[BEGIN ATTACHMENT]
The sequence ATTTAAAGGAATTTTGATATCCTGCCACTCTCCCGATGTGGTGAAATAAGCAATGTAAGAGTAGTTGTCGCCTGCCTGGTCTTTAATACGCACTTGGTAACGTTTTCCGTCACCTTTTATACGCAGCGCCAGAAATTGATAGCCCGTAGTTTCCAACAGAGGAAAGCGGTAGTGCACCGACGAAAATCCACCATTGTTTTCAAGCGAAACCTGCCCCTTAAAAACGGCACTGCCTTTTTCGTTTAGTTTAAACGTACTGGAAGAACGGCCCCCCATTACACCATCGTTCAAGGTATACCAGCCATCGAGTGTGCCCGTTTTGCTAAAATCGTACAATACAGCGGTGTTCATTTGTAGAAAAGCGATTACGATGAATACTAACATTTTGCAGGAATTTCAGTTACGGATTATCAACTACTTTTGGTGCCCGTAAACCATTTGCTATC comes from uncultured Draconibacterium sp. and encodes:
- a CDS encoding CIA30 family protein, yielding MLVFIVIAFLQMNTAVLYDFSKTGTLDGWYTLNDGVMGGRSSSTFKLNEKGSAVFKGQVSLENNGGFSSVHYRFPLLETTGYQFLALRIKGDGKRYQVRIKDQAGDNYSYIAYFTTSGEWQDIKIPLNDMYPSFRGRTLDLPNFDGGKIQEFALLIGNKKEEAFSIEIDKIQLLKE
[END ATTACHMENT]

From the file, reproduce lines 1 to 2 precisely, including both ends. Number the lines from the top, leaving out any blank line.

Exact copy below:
The sequence ATTTAAAGGAATTTTGATATCCTGCCACTCTCCCGATGTGGTGAAATAAGCAATGTAAGAGTAGTTGTCGCCTGCCTGGTCTTTAATACGCACTTGGTAACGTTTTCCGTCACCTTTTATACGCAGCGCCAGAAATTGATAGCCCGTAGTTTCCAACAGAGGAAAGCGGTAGTGCACCGACGAAAATCCACCATTGTTTTCAAGCGAAACCTGCCCCTTAAAAACGGCACTGCCTTTTTCGTTTAGTTTAAACGTACTGGAAGAACGGCCCCCCATTACACCATCGTTCAAGGTATACCAGCCATCGAGTGTGCCCGTTTTGCTAAAATCGTACAATACAGCGGTGTTCATTTGTAGAAAAGCGATTACGATGAATACTAACATTTTGCAGGAATTTCAGTTACGGATTATCAACTACTTTTGGTGCCCGTAAACCATTTGCTATC comes from uncultured Draconibacterium sp. and encodes:
- a CDS encoding CIA30 family protein, yielding MLVFIVIAFLQMNTAVLYDFSKTGTLDGWYTLNDGVMGGRSSSTFKLNEKGSAVFKGQVSLENNGGFSSVHYRFPLLETTGYQFLALRIKGDGKRYQVRIKDQAGDNYSYIAYFTTSGEWQDIKIPLNDMYPSFRGRTLDLPNFDGGKIQEFALLIGNKKEEAFSIEIDKIQLLKE